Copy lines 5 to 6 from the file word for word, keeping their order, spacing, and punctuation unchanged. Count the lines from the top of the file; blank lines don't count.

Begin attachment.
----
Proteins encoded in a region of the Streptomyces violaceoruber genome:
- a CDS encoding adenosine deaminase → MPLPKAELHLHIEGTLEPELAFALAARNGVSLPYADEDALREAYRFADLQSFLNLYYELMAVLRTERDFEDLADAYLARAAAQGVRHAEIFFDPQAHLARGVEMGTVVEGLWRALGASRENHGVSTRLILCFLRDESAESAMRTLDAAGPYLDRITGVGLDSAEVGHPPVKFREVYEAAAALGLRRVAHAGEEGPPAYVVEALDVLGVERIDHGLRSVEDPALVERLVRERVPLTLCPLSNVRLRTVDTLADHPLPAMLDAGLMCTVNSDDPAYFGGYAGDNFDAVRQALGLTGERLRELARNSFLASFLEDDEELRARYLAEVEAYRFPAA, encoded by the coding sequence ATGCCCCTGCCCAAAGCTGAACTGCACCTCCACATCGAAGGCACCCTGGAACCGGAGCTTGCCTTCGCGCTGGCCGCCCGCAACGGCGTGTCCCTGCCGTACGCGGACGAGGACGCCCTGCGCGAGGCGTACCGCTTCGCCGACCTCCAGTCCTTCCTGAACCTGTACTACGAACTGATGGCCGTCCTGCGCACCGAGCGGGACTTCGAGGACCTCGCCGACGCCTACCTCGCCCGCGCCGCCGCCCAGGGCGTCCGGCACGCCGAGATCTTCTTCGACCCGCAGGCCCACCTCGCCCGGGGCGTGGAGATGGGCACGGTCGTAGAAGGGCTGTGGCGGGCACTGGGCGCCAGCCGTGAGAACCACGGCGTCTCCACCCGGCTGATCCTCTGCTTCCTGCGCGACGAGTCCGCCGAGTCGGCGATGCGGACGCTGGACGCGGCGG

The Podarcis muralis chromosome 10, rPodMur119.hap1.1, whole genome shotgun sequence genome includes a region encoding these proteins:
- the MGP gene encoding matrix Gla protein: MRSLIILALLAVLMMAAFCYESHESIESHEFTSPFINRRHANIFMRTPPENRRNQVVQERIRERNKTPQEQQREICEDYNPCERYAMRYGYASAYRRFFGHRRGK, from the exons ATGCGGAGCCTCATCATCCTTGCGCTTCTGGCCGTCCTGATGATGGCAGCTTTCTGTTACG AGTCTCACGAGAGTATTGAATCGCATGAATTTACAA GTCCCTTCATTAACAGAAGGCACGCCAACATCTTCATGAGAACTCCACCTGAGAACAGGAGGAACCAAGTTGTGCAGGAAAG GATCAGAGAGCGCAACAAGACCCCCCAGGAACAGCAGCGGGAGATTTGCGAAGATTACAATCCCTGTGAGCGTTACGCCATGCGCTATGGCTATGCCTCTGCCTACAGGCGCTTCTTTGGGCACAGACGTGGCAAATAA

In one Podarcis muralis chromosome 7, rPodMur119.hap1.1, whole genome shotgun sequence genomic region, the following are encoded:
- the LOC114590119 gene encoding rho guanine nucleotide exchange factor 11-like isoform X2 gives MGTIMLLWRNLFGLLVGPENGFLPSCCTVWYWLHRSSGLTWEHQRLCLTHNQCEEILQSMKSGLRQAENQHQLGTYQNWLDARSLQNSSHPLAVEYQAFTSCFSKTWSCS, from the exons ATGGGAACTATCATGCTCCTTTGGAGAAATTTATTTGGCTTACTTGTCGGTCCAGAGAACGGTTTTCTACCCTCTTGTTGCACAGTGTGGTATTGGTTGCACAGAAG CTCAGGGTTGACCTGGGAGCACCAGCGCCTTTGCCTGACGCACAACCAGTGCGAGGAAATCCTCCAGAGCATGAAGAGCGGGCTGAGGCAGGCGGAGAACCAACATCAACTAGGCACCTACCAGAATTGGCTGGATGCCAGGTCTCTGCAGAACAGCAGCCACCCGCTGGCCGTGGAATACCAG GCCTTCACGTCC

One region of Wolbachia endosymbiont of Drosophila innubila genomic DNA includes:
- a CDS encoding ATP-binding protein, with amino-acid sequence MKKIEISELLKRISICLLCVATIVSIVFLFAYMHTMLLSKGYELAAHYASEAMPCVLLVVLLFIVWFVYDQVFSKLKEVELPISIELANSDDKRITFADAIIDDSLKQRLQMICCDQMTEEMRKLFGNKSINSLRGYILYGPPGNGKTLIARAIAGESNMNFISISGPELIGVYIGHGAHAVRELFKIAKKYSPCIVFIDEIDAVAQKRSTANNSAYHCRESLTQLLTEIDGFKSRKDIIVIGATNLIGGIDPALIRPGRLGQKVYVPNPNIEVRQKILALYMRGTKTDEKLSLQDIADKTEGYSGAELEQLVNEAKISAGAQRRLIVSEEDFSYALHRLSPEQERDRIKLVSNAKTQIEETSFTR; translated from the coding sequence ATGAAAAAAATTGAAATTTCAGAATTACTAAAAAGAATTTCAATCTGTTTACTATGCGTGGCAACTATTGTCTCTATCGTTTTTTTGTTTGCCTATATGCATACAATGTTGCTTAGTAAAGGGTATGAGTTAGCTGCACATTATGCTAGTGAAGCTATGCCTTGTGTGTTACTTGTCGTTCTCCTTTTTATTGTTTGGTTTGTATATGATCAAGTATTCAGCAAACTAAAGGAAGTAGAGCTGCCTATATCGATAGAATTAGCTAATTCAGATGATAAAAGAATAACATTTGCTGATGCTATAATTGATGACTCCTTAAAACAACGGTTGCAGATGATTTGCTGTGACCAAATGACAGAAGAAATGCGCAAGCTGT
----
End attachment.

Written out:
In one Podarcis muralis chromosome 7, rPodMur119.hap1.1, whole genome shotgun sequence genomic region, the following are encoded:
- the LOC114590119 gene encoding rho guanine nucleotide exchange factor 11-like isoform X2 gives MGTIMLLWRNLFGLLVGPENGFLPSCCTVWYWLHRSSGLTWEHQRLCLTHNQCEEILQSMKSGLRQAENQHQLGTYQNWLDARSLQNSSHPLAVEYQAFTSCFSKTWSCS, from the exons ATGGGAACTATCATGCTCCTTTGGAGAAATTTATTTGGCTTACTTGTCGGTCCAGAGAACGGTTTTCTACCCTCTTGTTGCACAGTGTGGTATTGGTTGCACAGAAG CTCAGGGTTGACCTGGGAGCACCAGCGCCTTTGCCTGACGCACAACCAGTGCGAGGAAATCCTCCAGAGCATGAAGAGCGGGCTGAGGCAGGCGGAGAACCAACATCAACTAGGCACCTACCAGAATTGGCTGGATGCCAGGTCTCTGCAGAACAGCAGCCACCCGCTGGCCGTGGAATACCAG GCCTTCACGTCC